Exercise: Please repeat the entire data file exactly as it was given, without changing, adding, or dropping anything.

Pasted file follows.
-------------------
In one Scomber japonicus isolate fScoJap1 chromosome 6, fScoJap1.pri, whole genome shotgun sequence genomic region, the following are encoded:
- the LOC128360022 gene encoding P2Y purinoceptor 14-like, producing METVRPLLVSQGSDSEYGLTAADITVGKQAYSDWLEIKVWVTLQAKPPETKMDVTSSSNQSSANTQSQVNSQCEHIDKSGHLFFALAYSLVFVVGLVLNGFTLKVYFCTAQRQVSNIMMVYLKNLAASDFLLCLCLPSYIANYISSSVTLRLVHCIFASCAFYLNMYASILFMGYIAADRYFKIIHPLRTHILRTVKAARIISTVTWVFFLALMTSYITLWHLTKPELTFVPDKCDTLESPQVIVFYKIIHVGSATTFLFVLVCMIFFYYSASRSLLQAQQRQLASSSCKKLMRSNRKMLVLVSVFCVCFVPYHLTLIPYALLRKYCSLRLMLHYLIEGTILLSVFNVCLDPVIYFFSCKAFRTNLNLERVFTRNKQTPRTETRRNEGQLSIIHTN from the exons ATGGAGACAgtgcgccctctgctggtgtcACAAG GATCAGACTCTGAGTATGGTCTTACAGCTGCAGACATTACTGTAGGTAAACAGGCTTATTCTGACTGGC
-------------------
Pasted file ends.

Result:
In one Scomber japonicus isolate fScoJap1 chromosome 6, fScoJap1.pri, whole genome shotgun sequence genomic region, the following are encoded:
- the LOC128360022 gene encoding P2Y purinoceptor 14-like, producing METVRPLLVSQGSDSEYGLTAADITVGKQAYSDWLEIKVWVTLQAKPPETKMDVTSSSNQSSANTQSQVNSQCEHIDKSGHLFFALAYSLVFVVGLVLNGFTLKVYFCTAQRQVSNIMMVYLKNLAASDFLLCLCLPSYIANYISSSVTLRLVHCIFASCAFYLNMYASILFMGYIAADRYFKIIHPLRTHILRTVKAARIISTVTWVFFLALMTSYITLWHLTKPELTFVPDKCDTLESPQVIVFYKIIHVGSATTFLFVLVCMIFFYYSASRSLLQAQQRQLASSSCKKLMRSNRKMLVLVSVFCVCFVPYHLTLIPYALLRKYCSLRLMLHYLIEGTILLSVFNVCLDPVIYFFSCKAFRTNLNLERVFTRNKQTPRTETRRNEGQLSIIHTN from the exons ATGGAGACAgtgcgccctctgctggtgtcACAAG GATCAGACTCTGAGTATGGTCTTACAGCTGCAGACATTACTGTAGGTAAACAGGCTTATTCTGACTGGC